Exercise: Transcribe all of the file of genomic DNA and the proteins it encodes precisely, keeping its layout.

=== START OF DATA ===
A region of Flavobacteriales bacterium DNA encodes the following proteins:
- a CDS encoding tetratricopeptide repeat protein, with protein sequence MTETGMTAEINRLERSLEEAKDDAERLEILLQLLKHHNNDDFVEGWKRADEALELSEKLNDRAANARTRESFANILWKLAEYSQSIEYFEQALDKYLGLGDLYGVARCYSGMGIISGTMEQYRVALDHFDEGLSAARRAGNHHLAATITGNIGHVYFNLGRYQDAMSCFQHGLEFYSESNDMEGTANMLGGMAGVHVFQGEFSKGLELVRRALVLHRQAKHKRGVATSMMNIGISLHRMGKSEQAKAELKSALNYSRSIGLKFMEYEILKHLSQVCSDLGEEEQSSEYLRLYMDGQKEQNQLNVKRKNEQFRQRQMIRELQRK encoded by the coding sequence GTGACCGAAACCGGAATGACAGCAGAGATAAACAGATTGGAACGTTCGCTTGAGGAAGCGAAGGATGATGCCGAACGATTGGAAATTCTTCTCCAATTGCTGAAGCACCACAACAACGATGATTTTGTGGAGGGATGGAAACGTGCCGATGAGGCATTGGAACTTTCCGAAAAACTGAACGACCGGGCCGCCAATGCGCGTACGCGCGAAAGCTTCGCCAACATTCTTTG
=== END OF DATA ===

A region of Flavobacteriales bacterium DNA encodes the following proteins:
- a CDS encoding tetratricopeptide repeat protein, with protein sequence MTETGMTAEINRLERSLEEAKDDAERLEILLQLLKHHNNDDFVEGWKRADEALELSEKLNDRAANARTRESFANILWKLAEYSQSIEYFEQALDKYLGLGDLYGVARCYSGMGIISGTMEQYRVALDHFDEGLSAARRAGNHHLAATITGNIGHVYFNLGRYQDAMSCFQHGLEFYSESNDMEGTANMLGGMAGVHVFQGEFSKGLELVRRALVLHRQAKHKRGVATSMMNIGISLHRMGKSEQAKAELKSALNYSRSIGLKFMEYEILKHLSQVCSDLGEEEQSSEYLRLYMDGQKEQNQLNVKRKNEQFRQRQMIRELQRK encoded by the coding sequence GTGACCGAAACCGGAATGACAGCAGAGATAAACAGATTGGAACGTTCGCTTGAGGAAGCGAAGGATGATGCCGAACGATTGGAAATTCTTCTCCAATTGCTGAAGCACCACAACAACGATGATTTTGTGGAGGGATGGAAACGTGCCGATGAGGCATTGGAACTTTCCGAAAAACTGAACGACCGGGCCGCCAATGCGCGTACGCGCGAAAGCTTCGCCAACATTCTTTG